African Heavy Metal

Botswana is a landlocked country, surrounded by South Africa, Namibia and Zimbabwe. Slightly smaller than Texas, and with just over 2 million people, it is one of the most sparsely populated countries in the world. It is mostly flat and 70% of it is covered by the Kalahari Desert.

It can boast four decades of uninterrupted civilian leadership, and its progressive social policies, and significant capital investment have resulted in one of the most dynamic and fastest growing economies in Africa. In fact, according to the IMF, economic growth averaged in Botswana over 9% per year from 1966 to 1999- and its banking system is one of the continent’s most advanced.

It does have the second highest prevalence of HIV/AIDS in the world, but it also has one of Africa’s most advanced and serious programs for dealing with the disease. The mineral industry is reponsible for about 40% of all government revenues. It is rich in diamonds, oil, gold, uranium, copper.

It is also rich in heavy metals. These photographs, by South African photographer Frank Marshall, show us members of Botswana’s vibrant heavy metal scene. These images bring to mind infamous images from the 70’s, but the truth is that although these men may have adopted metal music and the look of dangerous outlaw rockers, they could not be more different from organizations like the Hell’s Angels. Botswana’s rockers are seen more like guardian angels. Apart from being passionate about metal music, they sometimes patrol at night and keep the streets safe, with children following them around.  Their heavy metal attire is definitely an expression of macho power, but there is an element of extreme respect and dignity to it. For them, putting on their leather pants and their rocker’s paraphernalia it is like putting on a uniform. There is a strong bond among these men and sense of camaraderie.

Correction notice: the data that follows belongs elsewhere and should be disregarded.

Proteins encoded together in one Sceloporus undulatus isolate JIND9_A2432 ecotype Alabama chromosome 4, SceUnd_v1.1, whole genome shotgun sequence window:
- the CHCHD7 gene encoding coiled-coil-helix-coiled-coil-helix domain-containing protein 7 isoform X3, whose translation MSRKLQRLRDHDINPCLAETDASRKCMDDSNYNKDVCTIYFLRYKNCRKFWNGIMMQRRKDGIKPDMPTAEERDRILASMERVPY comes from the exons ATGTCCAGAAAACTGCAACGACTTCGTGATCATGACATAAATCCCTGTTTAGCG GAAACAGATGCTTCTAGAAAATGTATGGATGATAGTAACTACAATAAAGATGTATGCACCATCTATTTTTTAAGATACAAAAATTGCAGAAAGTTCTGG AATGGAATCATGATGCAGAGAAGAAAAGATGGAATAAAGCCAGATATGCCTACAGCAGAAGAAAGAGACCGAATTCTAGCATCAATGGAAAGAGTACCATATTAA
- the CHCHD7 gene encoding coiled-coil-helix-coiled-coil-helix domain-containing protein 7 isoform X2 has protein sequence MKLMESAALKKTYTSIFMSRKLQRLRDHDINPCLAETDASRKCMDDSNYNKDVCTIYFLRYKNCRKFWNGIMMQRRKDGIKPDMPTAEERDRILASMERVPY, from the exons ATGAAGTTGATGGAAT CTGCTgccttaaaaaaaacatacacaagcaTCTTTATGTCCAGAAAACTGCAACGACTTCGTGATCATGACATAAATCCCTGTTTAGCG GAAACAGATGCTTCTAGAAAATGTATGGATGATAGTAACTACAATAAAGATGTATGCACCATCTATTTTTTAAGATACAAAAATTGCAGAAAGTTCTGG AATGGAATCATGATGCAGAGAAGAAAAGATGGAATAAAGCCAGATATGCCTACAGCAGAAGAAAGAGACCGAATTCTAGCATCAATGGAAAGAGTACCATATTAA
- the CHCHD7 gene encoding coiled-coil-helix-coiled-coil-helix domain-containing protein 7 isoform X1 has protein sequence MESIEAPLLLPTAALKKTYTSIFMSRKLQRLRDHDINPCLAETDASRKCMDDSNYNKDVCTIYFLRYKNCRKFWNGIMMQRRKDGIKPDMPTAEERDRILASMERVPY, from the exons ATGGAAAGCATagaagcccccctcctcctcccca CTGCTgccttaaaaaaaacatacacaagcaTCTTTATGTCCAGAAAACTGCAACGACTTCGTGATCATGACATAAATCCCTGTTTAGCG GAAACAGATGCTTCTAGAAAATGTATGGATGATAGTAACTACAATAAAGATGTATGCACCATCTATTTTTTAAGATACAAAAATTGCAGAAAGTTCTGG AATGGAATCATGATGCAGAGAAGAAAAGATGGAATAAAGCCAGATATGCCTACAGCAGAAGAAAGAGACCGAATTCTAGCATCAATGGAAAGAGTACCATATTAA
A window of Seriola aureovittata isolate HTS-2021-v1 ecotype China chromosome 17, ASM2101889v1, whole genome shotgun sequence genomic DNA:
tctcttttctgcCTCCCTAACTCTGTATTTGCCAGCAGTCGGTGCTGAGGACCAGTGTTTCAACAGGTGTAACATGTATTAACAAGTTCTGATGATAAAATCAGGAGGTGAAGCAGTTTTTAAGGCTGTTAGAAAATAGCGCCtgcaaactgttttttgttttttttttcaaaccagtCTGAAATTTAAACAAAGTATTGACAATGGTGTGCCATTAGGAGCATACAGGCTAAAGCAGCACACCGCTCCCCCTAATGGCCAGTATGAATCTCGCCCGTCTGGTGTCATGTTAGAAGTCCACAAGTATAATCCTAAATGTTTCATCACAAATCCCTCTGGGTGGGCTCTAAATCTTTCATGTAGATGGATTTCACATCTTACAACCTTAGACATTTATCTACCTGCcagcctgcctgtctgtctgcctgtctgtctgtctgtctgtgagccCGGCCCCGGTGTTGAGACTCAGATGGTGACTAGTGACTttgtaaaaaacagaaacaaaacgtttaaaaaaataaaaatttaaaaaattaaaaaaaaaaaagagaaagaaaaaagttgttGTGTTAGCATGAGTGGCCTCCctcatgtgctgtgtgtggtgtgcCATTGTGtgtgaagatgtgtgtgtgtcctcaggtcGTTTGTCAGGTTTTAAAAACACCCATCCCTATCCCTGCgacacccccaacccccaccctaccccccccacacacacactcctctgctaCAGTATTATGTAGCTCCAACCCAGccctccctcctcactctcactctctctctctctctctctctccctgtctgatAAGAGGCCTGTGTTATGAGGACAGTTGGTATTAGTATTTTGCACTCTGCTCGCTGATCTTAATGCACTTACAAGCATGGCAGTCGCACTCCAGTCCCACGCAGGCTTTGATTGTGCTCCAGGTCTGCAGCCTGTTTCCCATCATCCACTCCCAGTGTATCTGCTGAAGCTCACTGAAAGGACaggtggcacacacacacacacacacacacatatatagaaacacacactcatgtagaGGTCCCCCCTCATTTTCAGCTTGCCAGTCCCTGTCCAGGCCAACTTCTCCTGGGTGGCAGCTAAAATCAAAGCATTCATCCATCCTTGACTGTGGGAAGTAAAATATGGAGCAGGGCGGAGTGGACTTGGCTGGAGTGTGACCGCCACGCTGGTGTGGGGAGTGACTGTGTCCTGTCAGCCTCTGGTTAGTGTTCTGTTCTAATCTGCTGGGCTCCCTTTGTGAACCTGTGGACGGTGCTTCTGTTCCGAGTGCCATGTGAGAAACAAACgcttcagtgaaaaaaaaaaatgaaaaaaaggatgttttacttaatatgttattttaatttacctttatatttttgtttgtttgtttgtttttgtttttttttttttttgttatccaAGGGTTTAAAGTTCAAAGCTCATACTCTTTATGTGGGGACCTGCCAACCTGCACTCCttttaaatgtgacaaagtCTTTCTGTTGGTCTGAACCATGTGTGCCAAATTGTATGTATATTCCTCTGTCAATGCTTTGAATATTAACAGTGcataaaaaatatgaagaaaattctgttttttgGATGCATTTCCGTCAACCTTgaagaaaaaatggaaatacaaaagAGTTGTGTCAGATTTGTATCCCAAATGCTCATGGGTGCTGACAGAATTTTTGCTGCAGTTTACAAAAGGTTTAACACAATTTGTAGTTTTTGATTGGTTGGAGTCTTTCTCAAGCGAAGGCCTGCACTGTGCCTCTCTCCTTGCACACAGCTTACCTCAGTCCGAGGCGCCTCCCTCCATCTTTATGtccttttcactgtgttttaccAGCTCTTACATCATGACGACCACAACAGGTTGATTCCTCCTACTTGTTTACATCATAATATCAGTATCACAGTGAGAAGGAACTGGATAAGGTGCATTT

Many of them are actually cowboys from small villages and farms, which explains the appropiation of cowboy and biker looks. They also wear symbols of Africa -like animal horns- and adopt names like Bone Machine, Bound By The Moon, Demon, Gunsmoke, Morgue Boss, Coffinfeeder, Venerated Villain, or Apothecary Dethrok.